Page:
In The Heights, the Tony-winning Best Musical of 2008, now gets its very first Los Angeles regional staging—an under-the-radar intimate production in L.A.’s own (Boyle) Heights that is so sensational it deserves to be on any musical theater fan’s radar throughout the month of December, and hopefully beyond.

 The Heights celebrated in In The Heights are up-up-uptown Manhattan’s Washington Heights, whose residents’ show-stopping “Carnaval Del Barrio” is but one of the highlights of one of the most thrilling, entertaining, and emotionally powerful musicals in the half-century since West Side Story first brought Latino-American culture and rhythms to the Broadway stage.

With music and lyrics by its original Broadway star Lin-Manuel Miranda and book by Quiara Alegria Hudes, In The Heights turns its audience into flies on the walls of the Washington Heights neighborhood where, over the course of In The Heights’ three-day timeframe, we get to know and care about an entire neighborhood of Latin American immigrants to the United States, most of whom come from the Dominican Republic, Cuba, Puerto Rico, and Mexico.

In The Heights’ thrilling ten-minute opening sequence introduces us to Usnavi, a young, uniquely named Dominican immigrant brought to life on Broadway by Miranda himself and played here by Michael Torrenueva, just one of many gifted young triple-threats in this fresh, exciting staging.

Usnavi (I won’t spoil the surprise of how he got his name!) is the owner of a Washington Heights bodega, and his syncopated raps about his life and those of his family and friends alert us from the get-go that we’re in for something out of the ordinary in musical theater.

 We also meet Nina Rosario (Parissa Koo), the first in the vecindad to go to college (Stanford University no less), who’s returned home with a secret she’s terrified to reveal to her proud-as-peacocks parents Kevin (Benjamin Perez) and Camila (Graciela Valderrama). Kevin runs the financially struggling Rosario’s Car Service, where African-American Benny (James Oronoz) works as a dispatcher and harbors a not-so-secret crush on Nina.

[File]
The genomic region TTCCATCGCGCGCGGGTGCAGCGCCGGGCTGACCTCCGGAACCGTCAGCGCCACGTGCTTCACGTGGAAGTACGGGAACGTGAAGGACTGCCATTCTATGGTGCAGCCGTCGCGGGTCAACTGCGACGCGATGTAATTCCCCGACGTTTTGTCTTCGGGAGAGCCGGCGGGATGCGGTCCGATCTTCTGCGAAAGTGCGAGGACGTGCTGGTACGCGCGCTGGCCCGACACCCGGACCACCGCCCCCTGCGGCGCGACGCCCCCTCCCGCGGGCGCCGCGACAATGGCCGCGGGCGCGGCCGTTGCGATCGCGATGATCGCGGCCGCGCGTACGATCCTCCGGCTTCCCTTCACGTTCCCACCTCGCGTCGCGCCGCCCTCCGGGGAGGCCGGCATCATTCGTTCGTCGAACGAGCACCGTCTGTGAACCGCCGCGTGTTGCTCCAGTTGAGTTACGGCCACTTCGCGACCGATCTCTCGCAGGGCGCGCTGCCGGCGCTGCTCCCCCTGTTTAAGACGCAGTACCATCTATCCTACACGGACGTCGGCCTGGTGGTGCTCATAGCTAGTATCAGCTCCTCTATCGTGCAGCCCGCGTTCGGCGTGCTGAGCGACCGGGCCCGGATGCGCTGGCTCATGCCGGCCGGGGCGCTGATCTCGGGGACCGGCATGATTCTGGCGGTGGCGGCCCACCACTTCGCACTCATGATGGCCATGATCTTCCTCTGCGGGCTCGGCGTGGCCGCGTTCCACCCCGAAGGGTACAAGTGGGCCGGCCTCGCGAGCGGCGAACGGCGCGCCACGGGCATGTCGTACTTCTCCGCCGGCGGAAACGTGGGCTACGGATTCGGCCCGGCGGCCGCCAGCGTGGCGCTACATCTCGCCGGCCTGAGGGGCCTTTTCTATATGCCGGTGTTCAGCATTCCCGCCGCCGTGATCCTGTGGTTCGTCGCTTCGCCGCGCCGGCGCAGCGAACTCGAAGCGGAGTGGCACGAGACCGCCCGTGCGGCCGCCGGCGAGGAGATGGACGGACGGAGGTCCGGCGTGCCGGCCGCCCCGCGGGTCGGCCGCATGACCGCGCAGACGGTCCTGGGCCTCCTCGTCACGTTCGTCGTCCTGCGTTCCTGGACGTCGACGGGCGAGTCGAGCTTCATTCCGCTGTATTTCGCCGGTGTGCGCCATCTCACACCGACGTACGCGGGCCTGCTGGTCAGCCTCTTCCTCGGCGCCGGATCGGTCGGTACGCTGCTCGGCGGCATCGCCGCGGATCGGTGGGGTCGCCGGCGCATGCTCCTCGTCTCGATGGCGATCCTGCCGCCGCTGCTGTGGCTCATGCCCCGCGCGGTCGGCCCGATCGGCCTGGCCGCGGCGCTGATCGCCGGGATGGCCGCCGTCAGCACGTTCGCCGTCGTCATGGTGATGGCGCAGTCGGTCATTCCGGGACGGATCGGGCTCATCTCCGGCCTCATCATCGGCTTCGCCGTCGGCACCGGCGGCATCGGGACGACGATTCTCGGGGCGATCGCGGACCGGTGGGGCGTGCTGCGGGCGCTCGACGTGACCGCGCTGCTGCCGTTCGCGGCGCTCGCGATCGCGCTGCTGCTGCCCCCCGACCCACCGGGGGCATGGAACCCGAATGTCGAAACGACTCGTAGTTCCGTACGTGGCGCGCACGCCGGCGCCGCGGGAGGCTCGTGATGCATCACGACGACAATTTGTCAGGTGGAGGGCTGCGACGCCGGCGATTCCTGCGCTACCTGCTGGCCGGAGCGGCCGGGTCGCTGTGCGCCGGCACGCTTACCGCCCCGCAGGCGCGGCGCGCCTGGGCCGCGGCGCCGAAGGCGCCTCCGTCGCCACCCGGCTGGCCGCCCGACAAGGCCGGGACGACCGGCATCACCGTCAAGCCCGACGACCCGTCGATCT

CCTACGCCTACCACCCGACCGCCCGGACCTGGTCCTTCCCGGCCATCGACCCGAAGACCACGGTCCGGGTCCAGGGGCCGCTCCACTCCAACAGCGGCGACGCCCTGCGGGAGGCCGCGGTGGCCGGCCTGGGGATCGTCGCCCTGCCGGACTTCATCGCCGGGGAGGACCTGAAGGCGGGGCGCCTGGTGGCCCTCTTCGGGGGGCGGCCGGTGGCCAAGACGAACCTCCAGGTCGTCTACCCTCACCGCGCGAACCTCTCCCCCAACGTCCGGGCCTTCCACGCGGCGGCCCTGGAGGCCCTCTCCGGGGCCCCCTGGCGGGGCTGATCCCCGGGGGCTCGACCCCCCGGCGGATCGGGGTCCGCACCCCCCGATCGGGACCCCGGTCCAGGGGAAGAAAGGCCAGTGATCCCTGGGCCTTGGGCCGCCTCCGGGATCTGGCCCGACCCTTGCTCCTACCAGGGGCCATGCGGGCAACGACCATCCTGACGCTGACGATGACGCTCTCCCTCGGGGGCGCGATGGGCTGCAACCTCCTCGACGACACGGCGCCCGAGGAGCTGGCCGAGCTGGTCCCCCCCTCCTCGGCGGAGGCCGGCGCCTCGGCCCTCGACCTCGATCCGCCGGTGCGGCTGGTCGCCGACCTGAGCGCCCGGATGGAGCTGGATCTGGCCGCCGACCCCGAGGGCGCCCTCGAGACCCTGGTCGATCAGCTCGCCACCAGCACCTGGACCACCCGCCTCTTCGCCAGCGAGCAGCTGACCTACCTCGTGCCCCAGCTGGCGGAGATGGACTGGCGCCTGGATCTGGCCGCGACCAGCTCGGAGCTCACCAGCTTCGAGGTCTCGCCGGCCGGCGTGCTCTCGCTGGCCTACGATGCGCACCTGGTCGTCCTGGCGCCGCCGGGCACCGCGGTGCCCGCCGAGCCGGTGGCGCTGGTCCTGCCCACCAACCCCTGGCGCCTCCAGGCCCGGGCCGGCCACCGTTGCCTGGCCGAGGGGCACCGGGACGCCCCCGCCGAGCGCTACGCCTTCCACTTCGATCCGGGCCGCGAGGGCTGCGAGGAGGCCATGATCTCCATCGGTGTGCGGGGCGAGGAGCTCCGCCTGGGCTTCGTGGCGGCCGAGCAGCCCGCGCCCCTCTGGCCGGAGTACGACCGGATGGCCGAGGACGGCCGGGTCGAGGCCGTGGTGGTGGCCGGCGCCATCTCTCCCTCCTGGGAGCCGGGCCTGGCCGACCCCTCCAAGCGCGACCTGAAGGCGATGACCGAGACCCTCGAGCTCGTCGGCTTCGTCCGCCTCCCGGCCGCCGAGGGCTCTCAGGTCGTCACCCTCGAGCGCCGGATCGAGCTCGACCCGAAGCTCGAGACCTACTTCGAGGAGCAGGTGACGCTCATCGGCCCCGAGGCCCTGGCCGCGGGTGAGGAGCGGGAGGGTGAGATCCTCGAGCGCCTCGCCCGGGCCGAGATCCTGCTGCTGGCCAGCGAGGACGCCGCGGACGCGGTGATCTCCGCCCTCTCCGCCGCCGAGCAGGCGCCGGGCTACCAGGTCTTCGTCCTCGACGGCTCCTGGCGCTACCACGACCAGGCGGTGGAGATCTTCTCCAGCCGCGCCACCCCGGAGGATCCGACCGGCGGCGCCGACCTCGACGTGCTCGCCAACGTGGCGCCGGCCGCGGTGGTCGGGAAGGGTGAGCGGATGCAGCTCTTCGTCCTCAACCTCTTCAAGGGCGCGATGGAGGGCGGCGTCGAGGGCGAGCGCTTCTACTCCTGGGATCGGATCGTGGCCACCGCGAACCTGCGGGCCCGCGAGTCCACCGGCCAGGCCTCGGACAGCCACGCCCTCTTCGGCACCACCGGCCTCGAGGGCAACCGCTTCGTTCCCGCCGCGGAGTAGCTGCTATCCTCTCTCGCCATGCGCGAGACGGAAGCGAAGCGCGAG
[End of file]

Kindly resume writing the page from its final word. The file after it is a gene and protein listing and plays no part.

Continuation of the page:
Also forming part of In The Heights’ core cast of characters is Vanessa (Melissa Anjose), the object of Usnavi’s affection, a leggy chica who’s got dreams (and money troubles) of her own. Vanessa works alongside born-again cutie Carla (Chrissi Erickson) at Daniela’s salon, a beauty shop run by sassy Daniela (Vivian Lamolli) and about to close its doors forever.

There’s also Sonny (Phillip Garcia), Usnavi’s impish teenage cousin; Piragua Guy (Felix Sotelo), who supplies the neighborhood with Puerto Rican-style snow cones; and Graffiti Pete (Chris Marcos), whose street art will prove of supreme importance in Usnavi’s life.

 Finally, there’s Abuela Claudia (Carole Anne Salerno), the neighborhood matriarch who has been Usnavi’s surrogate grandmother since the death of his parents years ago.

Quite a few of these characters reveal their hopes and dreams in musical soliloquies—Nina’s “Breathe,” Vanessa’s “It Won’t Be Long Now,” Kevin’s “Inutil” (Useless), Abuela Claudia’s “Paciencia Y Fe” (Patience And Faith), and even Piragua Man’s “Piragua.” Other musical genres which find their voice in In The Heights are Usnavi’s “salsarap” songs, the Caribbean rhythms of “96,000,” “The Club/Fireworks,” and “Carnaval Del Barrio,” and the kind of “conversation songs” usually found only in sung-through musicals: “Enough,” “Champagne,” and the Rent-esque “When The Sun Goes Down.”